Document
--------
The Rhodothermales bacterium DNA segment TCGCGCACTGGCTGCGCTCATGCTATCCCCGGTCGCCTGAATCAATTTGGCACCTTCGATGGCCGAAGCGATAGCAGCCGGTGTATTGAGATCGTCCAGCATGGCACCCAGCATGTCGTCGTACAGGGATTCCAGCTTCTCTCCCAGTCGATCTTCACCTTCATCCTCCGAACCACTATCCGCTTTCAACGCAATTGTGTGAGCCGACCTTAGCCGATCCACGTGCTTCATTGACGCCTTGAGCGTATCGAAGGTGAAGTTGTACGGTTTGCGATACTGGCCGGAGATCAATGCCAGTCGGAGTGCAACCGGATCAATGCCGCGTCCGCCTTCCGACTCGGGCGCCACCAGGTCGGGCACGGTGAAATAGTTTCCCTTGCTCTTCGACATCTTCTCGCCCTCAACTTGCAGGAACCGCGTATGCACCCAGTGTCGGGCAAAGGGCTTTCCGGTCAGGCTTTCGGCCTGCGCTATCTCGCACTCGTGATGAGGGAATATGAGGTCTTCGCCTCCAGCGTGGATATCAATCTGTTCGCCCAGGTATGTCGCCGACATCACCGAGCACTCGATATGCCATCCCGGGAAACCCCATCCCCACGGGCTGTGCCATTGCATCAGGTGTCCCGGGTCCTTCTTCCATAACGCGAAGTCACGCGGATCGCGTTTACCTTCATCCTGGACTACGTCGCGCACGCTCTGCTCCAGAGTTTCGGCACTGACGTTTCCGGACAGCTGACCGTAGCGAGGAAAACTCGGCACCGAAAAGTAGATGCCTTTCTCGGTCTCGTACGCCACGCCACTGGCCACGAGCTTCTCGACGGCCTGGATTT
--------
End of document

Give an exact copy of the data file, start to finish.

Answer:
The Rhodothermales bacterium DNA segment TCGCGCACTGGCTGCGCTCATGCTATCCCCGGTCGCCTGAATCAATTTGGCACCTTCGATGGCCGAAGCGATAGCAGCCGGTGTATTGAGATCGTCCAGCATGGCACCCAGCATGTCGTCGTACAGGGATTCCAGCTTCTCTCCCAGTCGATCTTCACCTTCATCCTCCGAACCACTATCCGCTTTCAACGCAATTGTGTGAGCCGACCTTAGCCGATCCACGTGCTTCATTGACGCCTTGAGCGTATCGAAGGTGAAGTTGTACGGTTTGCGATACTGGCCGGAGATCAATGCCAGTCGGAGTGCAACCGGATCAATGCCGCGTCCGCCTTCCGACTCGGGCGCCACCAGGTCGGGCACGGTGAAATAGTTTCCCTTGCTCTTCGACATCTTCTCGCCCTCAACTTGCAGGAACCGCGTATGCACCCAGTGTCGGGCAAAGGGCTTTCCGGTCAGGCTTTCGGCCTGCGCTATCTCGCACTCGTGATGAGGGAATATGAGGTCTTCGCCTCCAGCGTGGATATCAATCTGTTCGCCCAGGTATGTCGCCGACATCACCGAGCACTCGATATGCCATCCCGGGAAACCCCATCCCCACGGGCTGTGCCATTGCATCAGGTGTCCCGGGTCCTTCTTCCATAACGCGAAGTCACGCGGATCGCGTTTACCTTCATCCTGGACTACGTCGCGCACGCTCTGCTCCAGAGTTTCGGCACTGACGTTTCCGGACAGCTGACCGTAGCGAGGAAAACTCGGCACCGAAAAGTAGATGCCTTTCTCGGTCTCGTACGCCACGCCACTGGCCACGAGCTTCTCGACGGCCTGGATTT